A copy of the final House bill and other information on the terrorismbills is available at:
The Senate Judiciary Committee on March 6 voted to defeat an amendmentby Sen. Spencer Abraham (R-MI) to strike all identification
registriesout of the Senate immigration bill. Senators supporting the amendmentwere Abraham, Specter, Thurmond, Thompson, DeWine,
Feingold and Hatch. Senators opposing the amendment to strike theidentity registry were Simpson, Grassley, Brown, Kyl, Biden, Kennedy,
Simon, Kohl and Feinstein.
The Committee then approved an amendment offered by Sen. Ted Kennedy(D-MA) to replace a mandatory registry with pilot programs in
fivestates (which would expire in four years) and to require the AttorneyGeneral to submit a report on the programs to Congress.
Abraham vowed to bring up his amendment on the Senate floor. The billstill requires states to place Social Security Numbers on driverslicenses
and to obtain fingerprints or some other form of biometricidentification for licenses.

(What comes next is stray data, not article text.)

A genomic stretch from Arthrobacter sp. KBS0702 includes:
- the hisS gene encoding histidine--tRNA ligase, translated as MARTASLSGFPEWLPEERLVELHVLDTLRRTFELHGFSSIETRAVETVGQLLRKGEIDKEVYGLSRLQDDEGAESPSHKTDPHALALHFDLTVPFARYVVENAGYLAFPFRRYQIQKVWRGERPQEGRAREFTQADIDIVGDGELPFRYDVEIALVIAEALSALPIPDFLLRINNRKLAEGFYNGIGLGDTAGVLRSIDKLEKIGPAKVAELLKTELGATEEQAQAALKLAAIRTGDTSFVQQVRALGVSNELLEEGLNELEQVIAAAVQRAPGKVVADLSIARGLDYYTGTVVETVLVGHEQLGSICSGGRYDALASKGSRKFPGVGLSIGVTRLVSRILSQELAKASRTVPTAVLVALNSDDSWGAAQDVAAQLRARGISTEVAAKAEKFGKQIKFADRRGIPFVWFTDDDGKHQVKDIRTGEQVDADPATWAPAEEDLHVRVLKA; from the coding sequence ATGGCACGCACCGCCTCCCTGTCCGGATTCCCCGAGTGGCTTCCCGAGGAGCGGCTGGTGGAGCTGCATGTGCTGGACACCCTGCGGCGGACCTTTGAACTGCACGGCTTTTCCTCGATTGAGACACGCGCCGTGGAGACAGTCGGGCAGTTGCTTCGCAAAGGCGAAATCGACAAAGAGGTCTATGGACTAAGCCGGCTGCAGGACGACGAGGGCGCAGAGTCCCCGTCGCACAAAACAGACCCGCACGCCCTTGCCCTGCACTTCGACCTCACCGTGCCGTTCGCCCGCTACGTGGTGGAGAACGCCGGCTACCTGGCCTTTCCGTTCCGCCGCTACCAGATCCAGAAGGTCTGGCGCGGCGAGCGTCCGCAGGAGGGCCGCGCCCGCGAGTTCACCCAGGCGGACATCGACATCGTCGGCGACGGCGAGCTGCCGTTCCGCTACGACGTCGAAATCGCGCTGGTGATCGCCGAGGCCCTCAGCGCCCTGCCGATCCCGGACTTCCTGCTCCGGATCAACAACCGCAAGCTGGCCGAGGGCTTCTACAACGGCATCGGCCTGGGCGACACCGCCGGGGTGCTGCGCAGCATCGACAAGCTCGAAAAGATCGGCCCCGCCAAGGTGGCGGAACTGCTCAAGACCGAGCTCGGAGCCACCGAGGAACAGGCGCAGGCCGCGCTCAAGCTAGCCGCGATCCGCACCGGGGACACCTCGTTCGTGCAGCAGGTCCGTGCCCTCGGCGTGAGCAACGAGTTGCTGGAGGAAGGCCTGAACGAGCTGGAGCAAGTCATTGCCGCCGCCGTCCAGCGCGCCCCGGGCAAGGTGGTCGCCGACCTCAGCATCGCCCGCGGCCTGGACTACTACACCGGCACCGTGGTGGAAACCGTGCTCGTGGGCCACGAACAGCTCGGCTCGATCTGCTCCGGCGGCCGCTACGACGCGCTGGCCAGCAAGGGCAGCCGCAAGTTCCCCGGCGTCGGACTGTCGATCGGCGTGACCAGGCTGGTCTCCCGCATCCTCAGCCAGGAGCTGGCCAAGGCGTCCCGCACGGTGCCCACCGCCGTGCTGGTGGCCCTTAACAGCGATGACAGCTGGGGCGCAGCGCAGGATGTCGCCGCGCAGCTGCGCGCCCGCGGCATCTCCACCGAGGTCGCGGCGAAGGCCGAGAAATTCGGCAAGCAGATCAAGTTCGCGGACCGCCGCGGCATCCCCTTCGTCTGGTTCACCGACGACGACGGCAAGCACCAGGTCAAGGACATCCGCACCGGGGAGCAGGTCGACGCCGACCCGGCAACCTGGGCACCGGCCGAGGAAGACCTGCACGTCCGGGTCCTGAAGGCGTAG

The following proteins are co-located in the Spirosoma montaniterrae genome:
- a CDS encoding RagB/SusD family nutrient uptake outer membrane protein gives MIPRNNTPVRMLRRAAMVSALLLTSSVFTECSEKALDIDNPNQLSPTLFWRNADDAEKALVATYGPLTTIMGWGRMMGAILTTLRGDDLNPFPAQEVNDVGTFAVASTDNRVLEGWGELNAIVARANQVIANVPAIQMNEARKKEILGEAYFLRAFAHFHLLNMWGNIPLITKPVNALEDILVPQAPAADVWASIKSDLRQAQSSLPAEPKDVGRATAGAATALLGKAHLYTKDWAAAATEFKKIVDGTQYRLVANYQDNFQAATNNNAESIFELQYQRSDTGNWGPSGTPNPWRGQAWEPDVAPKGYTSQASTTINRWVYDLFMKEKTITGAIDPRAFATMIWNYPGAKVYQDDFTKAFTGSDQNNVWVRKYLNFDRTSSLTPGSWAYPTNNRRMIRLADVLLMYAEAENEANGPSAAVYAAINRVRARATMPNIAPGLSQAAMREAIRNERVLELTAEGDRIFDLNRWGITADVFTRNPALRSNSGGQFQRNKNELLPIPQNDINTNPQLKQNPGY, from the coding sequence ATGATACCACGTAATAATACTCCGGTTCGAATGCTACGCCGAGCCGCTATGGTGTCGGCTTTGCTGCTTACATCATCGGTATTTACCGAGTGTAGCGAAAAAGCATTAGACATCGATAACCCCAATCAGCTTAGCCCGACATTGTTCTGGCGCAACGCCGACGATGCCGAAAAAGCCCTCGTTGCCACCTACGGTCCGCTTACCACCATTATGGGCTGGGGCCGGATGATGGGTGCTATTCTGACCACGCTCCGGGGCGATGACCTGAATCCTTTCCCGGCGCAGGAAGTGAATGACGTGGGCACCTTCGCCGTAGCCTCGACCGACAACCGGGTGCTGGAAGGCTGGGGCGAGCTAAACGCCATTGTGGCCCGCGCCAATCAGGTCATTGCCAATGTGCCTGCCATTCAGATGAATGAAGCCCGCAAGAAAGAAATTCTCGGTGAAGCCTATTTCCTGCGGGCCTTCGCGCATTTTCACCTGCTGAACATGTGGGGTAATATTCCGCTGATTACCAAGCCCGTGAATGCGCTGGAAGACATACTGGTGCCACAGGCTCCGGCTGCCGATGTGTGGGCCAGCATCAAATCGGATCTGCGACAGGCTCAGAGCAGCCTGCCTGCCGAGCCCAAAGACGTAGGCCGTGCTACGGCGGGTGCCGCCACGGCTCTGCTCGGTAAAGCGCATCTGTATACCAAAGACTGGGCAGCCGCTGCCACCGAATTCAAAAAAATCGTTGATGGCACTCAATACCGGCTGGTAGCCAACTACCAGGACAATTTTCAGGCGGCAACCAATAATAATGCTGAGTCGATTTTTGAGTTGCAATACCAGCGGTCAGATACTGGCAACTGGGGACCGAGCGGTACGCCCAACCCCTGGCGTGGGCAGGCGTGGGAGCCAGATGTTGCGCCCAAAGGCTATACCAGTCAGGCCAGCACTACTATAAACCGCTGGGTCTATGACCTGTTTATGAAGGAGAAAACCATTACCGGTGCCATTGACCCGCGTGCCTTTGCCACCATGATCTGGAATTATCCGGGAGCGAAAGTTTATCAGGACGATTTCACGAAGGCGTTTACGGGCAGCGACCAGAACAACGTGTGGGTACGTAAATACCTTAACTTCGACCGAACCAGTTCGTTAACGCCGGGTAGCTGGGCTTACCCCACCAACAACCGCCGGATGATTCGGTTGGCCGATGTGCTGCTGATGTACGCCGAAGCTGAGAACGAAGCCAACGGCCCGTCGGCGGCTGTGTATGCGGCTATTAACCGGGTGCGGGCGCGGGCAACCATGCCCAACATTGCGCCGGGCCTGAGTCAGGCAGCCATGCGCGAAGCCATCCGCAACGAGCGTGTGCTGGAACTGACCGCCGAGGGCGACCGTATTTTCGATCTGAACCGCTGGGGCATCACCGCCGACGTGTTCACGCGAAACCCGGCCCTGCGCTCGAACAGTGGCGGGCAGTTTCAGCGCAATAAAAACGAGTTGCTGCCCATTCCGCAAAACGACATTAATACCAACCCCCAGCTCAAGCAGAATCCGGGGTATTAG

The House is expected to vote on immigration legislation (H.R. 2202) onWednesday, March 20. Rep. Lemar Smith (R-TX), the chief sponsor
of thebill, has said that due to opposition, he will modify the identityregistry provisions to make them voluntary rather than mandatory.
TheHouse will also vote on a proposal by Rep. Steve Chabot (R-OH) tostrike the identification provisions from the bill. Rep. Bill
McCollum(R-FL) will introduce a proposal to require the Social SecurityAdministration to issue a tamperproof identity card with a
The constitutional challenge to the Communications Decency Act goes tocourt this week in Philadelphia. Beginning on March 21, a specialthree-judge
federal court panel will begin hearing testimony andviewing on-line presentations designed to explain the nature of theInternet and